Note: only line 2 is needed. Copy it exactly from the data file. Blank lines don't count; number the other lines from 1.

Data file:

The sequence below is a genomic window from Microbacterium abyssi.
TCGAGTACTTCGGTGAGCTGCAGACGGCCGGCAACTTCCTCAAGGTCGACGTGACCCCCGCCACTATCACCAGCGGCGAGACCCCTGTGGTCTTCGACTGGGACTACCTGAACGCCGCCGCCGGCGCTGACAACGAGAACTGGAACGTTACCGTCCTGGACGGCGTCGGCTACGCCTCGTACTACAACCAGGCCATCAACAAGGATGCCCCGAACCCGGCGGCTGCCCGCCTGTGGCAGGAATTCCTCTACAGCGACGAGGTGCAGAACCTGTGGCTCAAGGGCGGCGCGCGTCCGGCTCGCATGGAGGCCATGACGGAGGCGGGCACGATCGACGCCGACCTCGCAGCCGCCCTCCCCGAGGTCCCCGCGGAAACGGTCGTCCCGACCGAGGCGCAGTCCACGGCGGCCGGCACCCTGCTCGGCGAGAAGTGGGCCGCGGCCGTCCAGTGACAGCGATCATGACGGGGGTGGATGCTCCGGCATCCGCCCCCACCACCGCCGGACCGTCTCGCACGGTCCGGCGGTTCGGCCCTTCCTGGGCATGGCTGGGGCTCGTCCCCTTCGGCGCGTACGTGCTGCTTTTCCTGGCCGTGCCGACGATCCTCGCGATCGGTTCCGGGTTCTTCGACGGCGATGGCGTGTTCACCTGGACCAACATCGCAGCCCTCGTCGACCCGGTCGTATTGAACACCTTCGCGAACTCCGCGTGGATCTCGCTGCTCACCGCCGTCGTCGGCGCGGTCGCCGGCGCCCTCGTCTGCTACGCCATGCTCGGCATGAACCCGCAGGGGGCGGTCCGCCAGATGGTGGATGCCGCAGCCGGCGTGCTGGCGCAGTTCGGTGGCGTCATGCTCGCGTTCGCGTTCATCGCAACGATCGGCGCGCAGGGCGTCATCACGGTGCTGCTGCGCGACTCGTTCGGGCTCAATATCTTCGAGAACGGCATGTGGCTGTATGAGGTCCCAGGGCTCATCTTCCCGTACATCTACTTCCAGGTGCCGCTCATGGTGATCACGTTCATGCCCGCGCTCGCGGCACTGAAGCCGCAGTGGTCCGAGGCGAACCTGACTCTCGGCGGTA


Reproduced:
TCGAGTACTTCGGTGAGCTGCAGACGGCCGGCAACTTCCTCAAGGTCGACGTGACCCCCGCCACTATCACCAGCGGCGAGACCCCTGTGGTCTTCGACTGGGACTACCTGAACGCCGCCGCCGGCGCTGACAACGAGAACTGGAACGTTACCGTCCTGGACGGCGTCGGCTACGCCTCGTACTACAACCAGGCCATCAACAAGGATGCCCCGAACCCGGCGGCTGCCCGCCTGTGGCAGGAATTCCTCTACAGCGACGAGGTGCAGAACCTGTGGCTCAAGGGCGGCGCGCGTCCGGCTCGCATGGAGGCCATGACGGAGGCGGGCACGATCGACGCCGACCTCGCAGCCGCCCTCCCCGAGGTCCCCGCGGAAACGGTCGTCCCGACCGAGGCGCAGTCCACGGCGGCCGGCACCCTGCTCGGCGAGAAGTGGGCCGCGGCCGTCCAGTGACAGCGATCATGACGGGGGTGGATGCTCCGGCATCCGCCCCCACCACCGCCGGACCGTCTCGCACGGTCCGGCGGTTCGGCCCTTCCTGGGCATGGCTGGGGCTCGTCCCCTTCGGCGCGTACGTGCTGCTTTTCCTGGCCGTGCCGACGATCCTCGCGATCGGTTCCGGGTTCTTCGACGGCGATGGCGTGTTCACCTGGACCAACATCGCAGCCCTCGTCGACCCGGTCGTATTGAACACCTTCGCGAACTCCGCGTGGATCTCGCTGCTCACCGCCGTCGTCGGCGCGGTCGCCGGCGCCCTCGTCTGCTACGCCATGCTCGGCATGAACCCGCAGGGGGCGGTCCGCCAGATGGTGGATGCCGCAGCCGGCGTGCTGGCGCAGTTCGGTGGCGTCATGCTCGCGTTCGCGTTCATCGCAACGATCGGCGCGCAGGGCGTCATCACGGTGCTGCTGCGCGACTCGTTCGGGCTCAATATCTTCGAGAACGGCATGTGGCTGTATGAGGTCCCAGGGCTCATCTTCCCGTACATCTACTTCCAGGTGCCGCTCATGGTGATCACGTTCATGCCCGCGCTCGCGGCACTGAAGCCGCAGTGGTCCGAGGCGAACCTGACTCTCGGCGGTA